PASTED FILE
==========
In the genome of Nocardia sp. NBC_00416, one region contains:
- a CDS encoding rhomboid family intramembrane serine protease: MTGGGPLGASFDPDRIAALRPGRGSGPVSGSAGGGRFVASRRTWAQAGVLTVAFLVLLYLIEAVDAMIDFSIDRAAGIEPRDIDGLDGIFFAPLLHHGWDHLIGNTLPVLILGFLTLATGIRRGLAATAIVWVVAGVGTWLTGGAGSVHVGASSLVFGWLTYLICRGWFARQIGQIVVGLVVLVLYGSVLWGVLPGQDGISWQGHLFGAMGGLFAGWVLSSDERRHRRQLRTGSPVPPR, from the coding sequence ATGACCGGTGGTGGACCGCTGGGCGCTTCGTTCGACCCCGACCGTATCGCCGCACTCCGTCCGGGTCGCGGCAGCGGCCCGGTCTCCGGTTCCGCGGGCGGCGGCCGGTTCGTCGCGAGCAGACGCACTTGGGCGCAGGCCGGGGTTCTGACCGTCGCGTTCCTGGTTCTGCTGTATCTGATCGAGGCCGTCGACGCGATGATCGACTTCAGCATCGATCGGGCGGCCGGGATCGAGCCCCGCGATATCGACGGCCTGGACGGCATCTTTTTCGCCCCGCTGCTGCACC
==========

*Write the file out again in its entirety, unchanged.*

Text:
In the genome of Nocardia sp. NBC_00416, one region contains:
- a CDS encoding rhomboid family intramembrane serine protease: MTGGGPLGASFDPDRIAALRPGRGSGPVSGSAGGGRFVASRRTWAQAGVLTVAFLVLLYLIEAVDAMIDFSIDRAAGIEPRDIDGLDGIFFAPLLHHGWDHLIGNTLPVLILGFLTLATGIRRGLAATAIVWVVAGVGTWLTGGAGSVHVGASSLVFGWLTYLICRGWFARQIGQIVVGLVVLVLYGSVLWGVLPGQDGISWQGHLFGAMGGLFAGWVLSSDERRHRRQLRTGSPVPPR, from the coding sequence ATGACCGGTGGTGGACCGCTGGGCGCTTCGTTCGACCCCGACCGTATCGCCGCACTCCGTCCGGGTCGCGGCAGCGGCCCGGTCTCCGGTTCCGCGGGCGGCGGCCGGTTCGTCGCGAGCAGACGCACTTGGGCGCAGGCCGGGGTTCTGACCGTCGCGTTCCTGGTTCTGCTGTATCTGATCGAGGCCGTCGACGCGATGATCGACTTCAGCATCGATCGGGCGGCCGGGATCGAGCCCCGCGATATCGACGGCCTGGACGGCATCTTTTTCGCCCCGCTGCTGCACC